• Join over 1.2 million students every month
  • Accelerate your learning by 29%
  • Unlimited access from just £6.99 per month

Discuss the ways in which Robert Louis Stevenson explores the theme of duality in the Strange Case of Dr Jekyll and Mr Hyde

Extracts from this document...


Discuss the ways in which Robert Louis Stevenson explores the theme of duality in the Strange Case of Dr Jekyll and Mr Hyde 'The Strange Case of Dr Jekyll and Mr Hyde' was written by Robert Louis Stevenson in 1886 and knowingly or not he entwined it with the theme of duality all through the book. Evidence of this can be found all through the book, such as Dr Jekyll being kind, respectable and intelligent while Mr Hyde is brutal, despised and pure evil. Duality can be described as 'two fundamental principles, often in opposition to each other' and this is found frequently throughout the book. Another way of putting it is that duality is 'a classification into two opposed parts or subclasses'. This is important as Jekyll and Hyde differed greatly in attitude and form, showing duality. Stevenson's childhood is a big factor in the theme of duality. He suffered from breathing problems, was undernourished and smaller than most, which was similar to Hyde leading many people to speculate that he based it on himself, though there is no evidence of that. Robert Louis Stevenson was brought up by a strictly religious nurse called 'Cummy' who made him believe that he could go to hell every night, resulting in him finishing most sentences with 'if I am spared' shows he thought he could be, like Hyde. ...read more.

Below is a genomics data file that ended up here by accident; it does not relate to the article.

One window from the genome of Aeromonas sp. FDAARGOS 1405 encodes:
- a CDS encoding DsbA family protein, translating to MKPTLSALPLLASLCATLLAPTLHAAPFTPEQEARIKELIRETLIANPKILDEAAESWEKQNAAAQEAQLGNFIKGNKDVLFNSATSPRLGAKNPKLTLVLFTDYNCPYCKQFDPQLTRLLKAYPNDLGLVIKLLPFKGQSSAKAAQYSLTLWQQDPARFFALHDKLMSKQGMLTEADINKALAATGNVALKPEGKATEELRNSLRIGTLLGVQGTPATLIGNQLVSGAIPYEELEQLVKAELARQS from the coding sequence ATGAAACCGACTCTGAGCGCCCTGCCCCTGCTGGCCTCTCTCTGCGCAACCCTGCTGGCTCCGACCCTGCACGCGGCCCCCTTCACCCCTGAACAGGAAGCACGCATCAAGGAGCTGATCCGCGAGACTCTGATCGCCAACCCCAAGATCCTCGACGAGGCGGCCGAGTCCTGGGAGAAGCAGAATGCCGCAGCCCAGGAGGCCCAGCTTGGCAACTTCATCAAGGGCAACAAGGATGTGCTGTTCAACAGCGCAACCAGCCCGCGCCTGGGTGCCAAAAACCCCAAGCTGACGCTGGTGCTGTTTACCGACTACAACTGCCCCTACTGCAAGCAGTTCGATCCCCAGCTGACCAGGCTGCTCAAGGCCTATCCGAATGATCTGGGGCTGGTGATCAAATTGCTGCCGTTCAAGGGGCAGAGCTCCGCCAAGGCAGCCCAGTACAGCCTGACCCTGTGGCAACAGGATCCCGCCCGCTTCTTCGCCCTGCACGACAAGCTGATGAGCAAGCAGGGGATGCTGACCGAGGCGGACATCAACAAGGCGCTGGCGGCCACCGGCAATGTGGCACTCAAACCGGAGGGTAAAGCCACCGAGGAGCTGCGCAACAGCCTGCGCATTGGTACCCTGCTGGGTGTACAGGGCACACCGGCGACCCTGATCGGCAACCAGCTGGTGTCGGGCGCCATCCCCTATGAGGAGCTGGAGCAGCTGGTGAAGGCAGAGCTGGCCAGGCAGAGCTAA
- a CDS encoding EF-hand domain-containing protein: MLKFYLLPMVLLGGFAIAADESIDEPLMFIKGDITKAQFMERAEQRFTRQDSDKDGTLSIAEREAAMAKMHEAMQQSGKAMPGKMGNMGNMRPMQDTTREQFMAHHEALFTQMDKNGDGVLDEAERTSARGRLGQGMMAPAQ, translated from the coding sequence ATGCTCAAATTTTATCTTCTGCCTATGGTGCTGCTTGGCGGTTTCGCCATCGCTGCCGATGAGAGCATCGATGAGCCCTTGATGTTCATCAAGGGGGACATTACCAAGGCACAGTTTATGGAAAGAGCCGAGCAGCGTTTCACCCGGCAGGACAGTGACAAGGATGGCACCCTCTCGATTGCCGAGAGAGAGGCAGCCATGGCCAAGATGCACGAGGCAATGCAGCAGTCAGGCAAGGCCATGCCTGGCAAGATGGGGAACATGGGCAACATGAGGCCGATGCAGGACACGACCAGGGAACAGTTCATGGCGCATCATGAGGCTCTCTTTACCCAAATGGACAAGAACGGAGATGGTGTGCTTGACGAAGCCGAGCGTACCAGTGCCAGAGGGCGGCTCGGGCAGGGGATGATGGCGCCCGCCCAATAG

It was not only Jekyll and Hyde that have a theme of duality in, Stevenson's other book 'The Body Snatcher' which has a respectable doctor, who wanted bodies to examine and the legal amount of convicted criminals did not measure up to their needs. Therefore, he went to the black market and got bodies, eventually ending up doing it himself. This showed that Stevenson had explored the theme of duality before his book on Jekyll and Hyde. Even from the very beginning Stevenson is introducing duality with Mr Utterson being 'Lean, long, dusty, dreary and yet somehow lovable'. He uses four adjectives to get the readers attention by using two similar pairs and then a contrasting finish. 'Yet somehow lovable' gives the image of a kind, matured man who has a multitude of views about him. This again echoes the theme of duality and starts to bring in the duality of a character. The characters emphasise the duality in their appearance with Hyde being ugly and deformed, Utterson describes him with 'he gave an impression of deformity without any nameable malformation' showing Hyde to be repulsive and his 'long scrawny fingers' which are associated with the lower class, whereas Dr Jekyll is described as being quite large showing ...read more.


Also blood is usually thick and strong so 'thin' must show some sort of weakness as he realises the loss of control. 'Exquisitely could also have been used to describe Hyde and show some sort of attachment to the side that had given him enjoyment in life. All these show that the two extremes of his nature cannot remain separate for much longer and one side would have to fold, the stronger, evil side takes over and starts to reach freedom. Jekyll also said that the potion 'severed me in those provinces of good and ill which divide and compound a man's dual nature'. Stevenson used 'severed to show that it was a sharp, swift cut of his two sides, the evil one and the good. He also uses 'provinces to describe the personalities showing that they are not straight black and white lines but that the difference of good and ill can be faded and hazy. Jekyll believes that man has a dual nature and Stevenson may have put this in to implant ideas in your mind. Therefore, duality is expressed by Jekyll in his last chapter. In conclusion, Stevenson explores the theme of duality in many ways through the duality of the setting, the characters and Stevenson's life which was as split in two as Jekyll and Hyde. ...read more.